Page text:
Back to top

2015, September 29 - Food exporters urged to become compliant with labelling standards

BAS Bulletin – September 29, 2015
(Extracted from the Jamaica Observer – September 25, 2015)

THE country's food exporters are being urged to become compliant with global labelling requirements in order to increase access to international markets.

Certified Food Scientist Dr André Gordon said that roughly 10 per cent of Caribbean food products entering major markets over the past 10 years have been rejected due to improper product labelling. The markets include: the United States, Canada, United Kingdom, and the European Union.

"A wide range of food items that are exported are held at ports of entry and are assessed to see whether or not they comply with the label requirements. Many of them are found to be non-compliant," he said, noting that it is likely for the figure to go up or has already begun trending upwards.

Dr Gordon, who is also the managing director of Technological Solutions Limited, was speaking at the Jamaica Promotions Corporation's (JAMPRO) Food Labelling Requirements Workshop held Tuesday at the entity's business auditorium on Trafalgar Road, St Andrew.
The one-day workshop, attended by several local business operators, was designed to inform manufacturers and exporters about the labelling requirements in major markets, thus enabling them to be more compliant with those market requirements.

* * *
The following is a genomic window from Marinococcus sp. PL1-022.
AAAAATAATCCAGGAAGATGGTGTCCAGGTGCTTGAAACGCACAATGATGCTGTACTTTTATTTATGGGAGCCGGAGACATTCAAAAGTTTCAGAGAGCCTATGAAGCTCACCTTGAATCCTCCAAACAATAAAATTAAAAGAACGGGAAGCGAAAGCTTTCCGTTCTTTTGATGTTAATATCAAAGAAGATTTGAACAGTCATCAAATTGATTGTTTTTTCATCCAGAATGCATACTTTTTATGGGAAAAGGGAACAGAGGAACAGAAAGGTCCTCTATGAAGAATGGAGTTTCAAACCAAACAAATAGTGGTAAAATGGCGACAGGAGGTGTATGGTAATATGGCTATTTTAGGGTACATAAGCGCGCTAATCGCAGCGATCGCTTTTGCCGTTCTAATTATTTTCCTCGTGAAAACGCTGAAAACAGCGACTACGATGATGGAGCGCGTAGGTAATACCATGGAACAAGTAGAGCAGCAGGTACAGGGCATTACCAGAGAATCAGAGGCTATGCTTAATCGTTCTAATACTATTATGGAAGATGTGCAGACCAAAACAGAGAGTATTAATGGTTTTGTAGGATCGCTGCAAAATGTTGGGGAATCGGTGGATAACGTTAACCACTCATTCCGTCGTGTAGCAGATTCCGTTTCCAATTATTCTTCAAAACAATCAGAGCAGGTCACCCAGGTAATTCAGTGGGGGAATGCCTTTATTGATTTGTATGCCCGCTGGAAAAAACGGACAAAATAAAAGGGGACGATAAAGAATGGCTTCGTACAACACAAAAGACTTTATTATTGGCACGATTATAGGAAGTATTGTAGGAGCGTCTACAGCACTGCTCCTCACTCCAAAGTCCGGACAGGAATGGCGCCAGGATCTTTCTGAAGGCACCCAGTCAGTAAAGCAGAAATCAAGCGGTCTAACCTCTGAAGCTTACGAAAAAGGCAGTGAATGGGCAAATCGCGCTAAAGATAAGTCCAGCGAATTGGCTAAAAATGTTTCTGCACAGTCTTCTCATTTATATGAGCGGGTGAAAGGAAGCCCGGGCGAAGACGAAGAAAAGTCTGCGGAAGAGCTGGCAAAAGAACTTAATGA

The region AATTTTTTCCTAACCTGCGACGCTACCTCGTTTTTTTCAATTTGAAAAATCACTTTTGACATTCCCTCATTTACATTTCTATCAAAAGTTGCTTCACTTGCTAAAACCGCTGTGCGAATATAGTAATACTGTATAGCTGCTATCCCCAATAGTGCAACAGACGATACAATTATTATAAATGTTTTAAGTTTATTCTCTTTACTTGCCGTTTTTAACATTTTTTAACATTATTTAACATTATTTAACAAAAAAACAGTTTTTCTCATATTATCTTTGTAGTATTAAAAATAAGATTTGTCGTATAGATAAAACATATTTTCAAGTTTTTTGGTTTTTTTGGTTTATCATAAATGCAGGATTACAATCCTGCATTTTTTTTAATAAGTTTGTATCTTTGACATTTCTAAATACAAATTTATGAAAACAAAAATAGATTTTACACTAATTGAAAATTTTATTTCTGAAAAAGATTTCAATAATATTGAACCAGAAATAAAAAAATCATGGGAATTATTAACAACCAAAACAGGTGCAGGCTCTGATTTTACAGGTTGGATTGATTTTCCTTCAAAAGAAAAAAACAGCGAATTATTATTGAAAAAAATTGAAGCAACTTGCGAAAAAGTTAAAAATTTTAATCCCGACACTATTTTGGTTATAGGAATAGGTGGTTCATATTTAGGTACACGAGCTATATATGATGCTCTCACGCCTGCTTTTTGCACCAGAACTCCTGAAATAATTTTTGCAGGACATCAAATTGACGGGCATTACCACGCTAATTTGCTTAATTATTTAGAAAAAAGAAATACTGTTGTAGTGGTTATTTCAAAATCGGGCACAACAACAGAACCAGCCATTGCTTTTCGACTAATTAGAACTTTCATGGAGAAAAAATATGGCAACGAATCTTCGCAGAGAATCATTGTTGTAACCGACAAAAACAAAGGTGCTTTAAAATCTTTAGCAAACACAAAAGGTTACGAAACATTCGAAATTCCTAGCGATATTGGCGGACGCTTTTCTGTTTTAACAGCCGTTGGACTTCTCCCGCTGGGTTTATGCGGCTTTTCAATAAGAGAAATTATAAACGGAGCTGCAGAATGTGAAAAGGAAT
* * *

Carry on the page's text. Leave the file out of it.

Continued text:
The businesses in attendance included: Jamaica Broilers, Home Choice and Consolidated Bakeries Jamaica Limited, among others.

During the workshop, Dr Gordon addressed in detail the requirements for product labelling in the US, Canada, UK and the EU.

Regarding the US, Dr Gordon explained how labels destined for that market should be positioned on the product and what information should be contained on them.

For Canada, he pointed out that the country recently updated its Labelling Act and indicated how the nutritional labelling should be positioned and that allergens should be clearly identified.

The UK and EU have different considerations regarding nutrition information, the manner of allergen labelling and other product information.

"One label cannot go into multiple markets. You have to do special labels for each market," Dr Gordon said.

He added that labelling is important not only from a marketing standpoint but in terms of the specific information that is provided to consumers.

Resource Category: 

Resources

BAS Bulletins

Starting a Business

Preparing a Business Plan

Starting an Export Business

Jamaica Customs

HACCP & Food Safety Requirements

Certifications/Licenses & Permits

Taxes